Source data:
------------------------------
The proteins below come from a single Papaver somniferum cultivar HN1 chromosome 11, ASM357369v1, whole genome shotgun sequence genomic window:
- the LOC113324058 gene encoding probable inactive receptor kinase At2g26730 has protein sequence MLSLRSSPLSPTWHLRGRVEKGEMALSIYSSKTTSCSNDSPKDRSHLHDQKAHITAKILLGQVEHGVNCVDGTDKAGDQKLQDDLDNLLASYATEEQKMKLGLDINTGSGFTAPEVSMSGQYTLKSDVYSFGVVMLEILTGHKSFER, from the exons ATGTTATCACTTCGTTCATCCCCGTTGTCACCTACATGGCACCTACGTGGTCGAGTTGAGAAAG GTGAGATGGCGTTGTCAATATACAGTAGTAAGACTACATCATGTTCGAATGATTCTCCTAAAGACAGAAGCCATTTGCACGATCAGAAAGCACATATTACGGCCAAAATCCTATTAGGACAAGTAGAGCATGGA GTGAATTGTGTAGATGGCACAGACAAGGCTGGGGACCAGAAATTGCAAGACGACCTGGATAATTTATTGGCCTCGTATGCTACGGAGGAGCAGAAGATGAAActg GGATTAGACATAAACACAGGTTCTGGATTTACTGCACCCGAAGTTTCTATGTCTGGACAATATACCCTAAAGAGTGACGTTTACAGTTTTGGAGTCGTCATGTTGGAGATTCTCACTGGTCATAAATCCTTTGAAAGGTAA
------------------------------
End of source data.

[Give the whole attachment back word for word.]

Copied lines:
The proteins below come from a single Papaver somniferum cultivar HN1 chromosome 11, ASM357369v1, whole genome shotgun sequence genomic window:
- the LOC113324058 gene encoding probable inactive receptor kinase At2g26730 has protein sequence MLSLRSSPLSPTWHLRGRVEKGEMALSIYSSKTTSCSNDSPKDRSHLHDQKAHITAKILLGQVEHGVNCVDGTDKAGDQKLQDDLDNLLASYATEEQKMKLGLDINTGSGFTAPEVSMSGQYTLKSDVYSFGVVMLEILTGHKSFER, from the exons ATGTTATCACTTCGTTCATCCCCGTTGTCACCTACATGGCACCTACGTGGTCGAGTTGAGAAAG GTGAGATGGCGTTGTCAATATACAGTAGTAAGACTACATCATGTTCGAATGATTCTCCTAAAGACAGAAGCCATTTGCACGATCAGAAAGCACATATTACGGCCAAAATCCTATTAGGACAAGTAGAGCATGGA GTGAATTGTGTAGATGGCACAGACAAGGCTGGGGACCAGAAATTGCAAGACGACCTGGATAATTTATTGGCCTCGTATGCTACGGAGGAGCAGAAGATGAAActg GGATTAGACATAAACACAGGTTCTGGATTTACTGCACCCGAAGTTTCTATGTCTGGACAATATACCCTAAAGAGTGACGTTTACAGTTTTGGAGTCGTCATGTTGGAGATTCTCACTGGTCATAAATCCTTTGAAAGGTAA